Coronavirus update: Spanish town ordered into lockdown amid fears over second wave

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Spanish authorities have ordered more than 32,000 people into lockdown in the central riverside town of Aranda del Duero in a bid to slow the spread of coronavirus.

In Norway, people have been advised to avoid all travel abroad, even to countries with few COVID-19 cases, to prevent a resurgence in infections.

This story will be regularly updated throughout Saturday and was last updates at 12:30am.

Saturday’s key moments:

Spanish town ordered into lockdown to slow virus spread

Spanish authorities have ordered about 32,000 people into lockdown in the central riverside town of Aranda del Duero in a bid to slow the spread of coronavirus.

The residents of Aranda del Duero, known for its vineyards, will find their movements restricted to the absolute minimum and be barred from entering or leaving the town, which lies 150 kilometres north of Madrid.

The move comes six weeks after a nationwide easing of such measures.

Other areas have already put local lockdowns in place, including in the Basque Country, Catalonia and Aragon regions.

Philippines defends coronavirus response after soaring cases

The Philippines has seen a jump in coronavirus infections due to intensified testing, the presidential spokesman said after the country overtook Indonesia to record the most cases in South-East Asia.

Infections have surged nearly seven-fold to more than 122,000, while deaths have more than doubled since a strict lockdown was lifted in June.

It prompted authorities to reimpose a lockdown in and around Manila earlier this week.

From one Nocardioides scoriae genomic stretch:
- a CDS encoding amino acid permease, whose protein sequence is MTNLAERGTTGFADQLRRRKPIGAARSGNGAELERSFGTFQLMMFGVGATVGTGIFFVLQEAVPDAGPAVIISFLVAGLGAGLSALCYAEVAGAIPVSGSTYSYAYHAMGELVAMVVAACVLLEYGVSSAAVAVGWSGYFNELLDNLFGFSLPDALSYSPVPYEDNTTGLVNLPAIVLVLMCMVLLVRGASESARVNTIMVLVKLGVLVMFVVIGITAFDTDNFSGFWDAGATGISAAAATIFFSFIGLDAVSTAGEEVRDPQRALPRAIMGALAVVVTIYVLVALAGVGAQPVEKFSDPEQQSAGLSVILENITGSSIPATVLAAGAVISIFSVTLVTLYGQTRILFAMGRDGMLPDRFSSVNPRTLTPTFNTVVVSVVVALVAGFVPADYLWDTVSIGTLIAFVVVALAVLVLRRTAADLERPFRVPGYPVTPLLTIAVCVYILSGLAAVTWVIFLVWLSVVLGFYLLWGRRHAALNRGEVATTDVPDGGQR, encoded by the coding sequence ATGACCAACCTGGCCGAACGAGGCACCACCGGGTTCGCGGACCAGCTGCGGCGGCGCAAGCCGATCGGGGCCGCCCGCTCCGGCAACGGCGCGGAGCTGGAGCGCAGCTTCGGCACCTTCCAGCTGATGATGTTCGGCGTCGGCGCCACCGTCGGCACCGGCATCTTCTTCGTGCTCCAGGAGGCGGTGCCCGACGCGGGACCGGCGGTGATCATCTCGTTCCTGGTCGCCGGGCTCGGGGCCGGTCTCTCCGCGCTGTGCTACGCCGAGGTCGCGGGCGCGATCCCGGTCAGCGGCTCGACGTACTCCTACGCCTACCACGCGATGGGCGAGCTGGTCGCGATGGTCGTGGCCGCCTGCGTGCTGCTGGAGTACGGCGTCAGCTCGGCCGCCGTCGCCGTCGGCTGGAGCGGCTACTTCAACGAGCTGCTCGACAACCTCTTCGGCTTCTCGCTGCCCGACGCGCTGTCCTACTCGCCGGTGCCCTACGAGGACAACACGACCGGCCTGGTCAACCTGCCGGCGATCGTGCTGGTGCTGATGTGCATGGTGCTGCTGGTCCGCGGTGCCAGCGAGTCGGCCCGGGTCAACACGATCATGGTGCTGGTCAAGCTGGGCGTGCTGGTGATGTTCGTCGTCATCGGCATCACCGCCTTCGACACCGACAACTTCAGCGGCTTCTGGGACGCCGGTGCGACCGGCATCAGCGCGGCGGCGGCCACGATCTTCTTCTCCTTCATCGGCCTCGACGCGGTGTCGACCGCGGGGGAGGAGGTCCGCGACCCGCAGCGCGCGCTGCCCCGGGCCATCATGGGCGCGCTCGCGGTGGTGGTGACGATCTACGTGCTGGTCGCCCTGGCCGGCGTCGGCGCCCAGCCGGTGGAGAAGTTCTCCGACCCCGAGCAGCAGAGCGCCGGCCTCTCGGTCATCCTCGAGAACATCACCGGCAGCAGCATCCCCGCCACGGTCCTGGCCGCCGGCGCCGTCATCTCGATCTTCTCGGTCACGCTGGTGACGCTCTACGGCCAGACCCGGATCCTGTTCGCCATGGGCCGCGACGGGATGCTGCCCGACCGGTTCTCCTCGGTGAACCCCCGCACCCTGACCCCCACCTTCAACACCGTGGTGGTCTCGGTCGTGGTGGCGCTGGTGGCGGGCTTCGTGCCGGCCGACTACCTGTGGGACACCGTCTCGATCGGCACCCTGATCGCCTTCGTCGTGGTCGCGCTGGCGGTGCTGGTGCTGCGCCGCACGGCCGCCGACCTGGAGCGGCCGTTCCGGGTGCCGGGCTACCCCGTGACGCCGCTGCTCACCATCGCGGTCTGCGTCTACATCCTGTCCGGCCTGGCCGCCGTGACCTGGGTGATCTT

“While we do not want to see these numbers, this is a result of our intensified testing,” Harry Roque, spokesman of President Rodrigo Duterte, told a briefing.

A woman in a face mask
More than a million Philippine doctors and nurses warned of a collapse of the healthcare system without tighter controls.(ABC News: Kimberly Dela Cruz)

“This means we know where our enemy COVID is,” Mr Roque said, adding that it allowed health authorities to properly trace, isolate and treat patients.

Eighty medical groups representing more than 1 million Philippine doctors and nurses warned last week of a collapse of the healthcare system without tighter controls and called for more testing and tracing.

Nearly 1.6 million people have been tested in the country, though this is less than 2 per cent of its 107 million population.

The Philippines has said it plans to test 10 million people by the second quarter of 2021.

There are now 100 testing laboratories in the Philippines, up from just one in February.

The Philippines’ health ministry on Friday reported 3,379 additional cases, bringing the total of confirmed infections to 122,754. Deaths rose by 24 to 2,168.

The country now has the highest case load in eastern Asia including China, dismaying many Filipinos.

Vietnam PM says risk of widespread COVID-19 infection ‘very high’

The risk of COVID-19 spreading widely in Vietnam is “very high”, its Prime Minister said on Friday, after a new outbreak in the central city of Da Nang late last month ended a three-month run of no new domestic cases.

Aggressive contact tracing, targeted testing and strict quarantining had helped Vietnam halt an earlier contagion, but it is now racing to control infections in Da Nang and beyond after a new outbreak was detected there on July 25.

“The risk of community infection is very high, requiring more determination, solidarity and responsibility from the political system in order to take stronger and more determined measures over the next two weeks,” Prime Minister Nguyen Xuan Phuc said, according to a government statement.

People wearing masks walk down a fairly crowded street in Vietnam.
Da Nang has reported more than 200 cases since the virus reappeared.(Reuters: Kham)

Vietnam reported 37 new coronavirus infections on Friday, raising the number of cases in the country to 784 with 10 deaths.